3 April 2013
The Surrender of Ntaganda to the ICC: A Story of Shared Responsibility Success
While many have speculated as to why Ntaganda decided, after so many years, to hand himself in, what is interesting from the perspective of shared responsibility under international law is the ease with which he was transferred to the International Criminal Court (ICC). The situation was fraught with potential legal complications, given that it involved multiple international actors with the potential power to prevent the transfer. Despite this, Ntaganda was seamlessly handed over to the ICC within 5 days.
Bosco Ntaganda is a suspected warlord and key figure in the conflict in the eastern Democratic Republic of Congo (DRC). The ICC has issued two arrest warrants against him, one in 2006 and the other in 2012, for international crimes including rape, murder and the recruitment of child soldiers. The arrest warrants concern crimes committed in 2002-2003, however he has continued to be active in the region. More recently Ntanganda is thought to have headed the M23 rebel group, which took the DRC city of Goma last November.
On 18 March, Ntanganda walked into the US embassy in the Rwandan capital and handed himself in, requesting to be transferred to The Hague. However, neither of the parties directly involved in his surrender are party to the Rome Statute which established the ICC, and are therefore not obliged to cooperate with it. Despite this, within days there were ICC representatives in Rwanda to facilitate the transfer, and on 22 March Ntaganda arrived in The Hague.
The only legal provision which is designed to cover such situations is Article 87(5)(a) of the Rome Statute, which reads as follows:
The Court may invite any State not party to this Statute to provide assistance under this Part on the basis of an ad hoc arrangement, an agreement with such State or any other appropriate basis.
This article provides a flexible approach to cooperation between the ICC and non member States. It allows for anything from a formal agreement to an informal arrangement. Such flexibility is important given that a number of politically sensitive issues can arise. It is clear that some form of cooperation has taken place, given that an ICC delegation was sent to Rwanda to take part in the negotiations between the governments of the US, Rwanda and the Netherlands.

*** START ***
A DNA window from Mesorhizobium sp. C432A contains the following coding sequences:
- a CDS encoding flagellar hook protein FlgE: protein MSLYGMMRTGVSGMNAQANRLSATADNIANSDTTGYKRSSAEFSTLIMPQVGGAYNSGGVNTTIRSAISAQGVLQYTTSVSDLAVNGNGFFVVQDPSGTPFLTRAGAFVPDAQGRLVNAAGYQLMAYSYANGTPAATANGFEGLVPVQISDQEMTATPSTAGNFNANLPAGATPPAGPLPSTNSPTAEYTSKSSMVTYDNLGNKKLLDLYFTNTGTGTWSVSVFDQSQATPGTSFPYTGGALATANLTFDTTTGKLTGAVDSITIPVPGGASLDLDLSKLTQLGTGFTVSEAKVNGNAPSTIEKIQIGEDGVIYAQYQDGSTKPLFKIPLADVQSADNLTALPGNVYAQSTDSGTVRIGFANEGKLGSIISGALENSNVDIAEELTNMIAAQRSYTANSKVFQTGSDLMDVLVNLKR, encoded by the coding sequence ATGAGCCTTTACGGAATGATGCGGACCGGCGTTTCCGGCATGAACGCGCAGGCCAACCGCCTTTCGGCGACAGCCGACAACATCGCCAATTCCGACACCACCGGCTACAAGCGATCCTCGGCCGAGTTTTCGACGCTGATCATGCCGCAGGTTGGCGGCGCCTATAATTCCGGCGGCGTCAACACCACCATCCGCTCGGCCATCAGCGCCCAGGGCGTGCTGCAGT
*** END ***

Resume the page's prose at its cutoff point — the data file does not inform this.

The willingness of the US to cooperate with the ICC is perhaps unsurprising. While originally hostile towards the Court, under Obama, the US administration has had a more positive approach. This is evident from the UN Security Council referrals of the Darfur and Libya situations to the ICC. Rwanda however is in a more complex position. Its cooperation with its ‘own’ international tribunal, the International Criminal Tribunal for Rwanda (ICTR), has been fractious. Furthermore, there are allegations that Rwanda is involved in the conflict in the eastern DRC, in particular backing the M23 rebels. As such Ntaganda may implicate Rwanda in his testimony before the Court.
It is not at this time known whether the cooperation between the parties involved in Ntaganda’s transfer to the ICC had a legal basis in the Rome Statute, or merely a political one. In this sense it is true that the situation is not a typical instance of shared responsibility, given that the actors involved do not owe a legal obligation to cooperate or to surrender Ntaganda to the ICC. However, it is an interesting instance of cooperation between multiple international entities. The absence of a strict formal framework may best cater for these types of shared responsibility (using this term loosely) situations, given the potential political difficulties: there may have been a formal agreement or an informal arrangement, both can be accommodated within Article 87(5)(a). What it clear is that cooperation in this instance of shared responsibility was successful, despite the US and Rwanda not being signatories of the Rome Statute.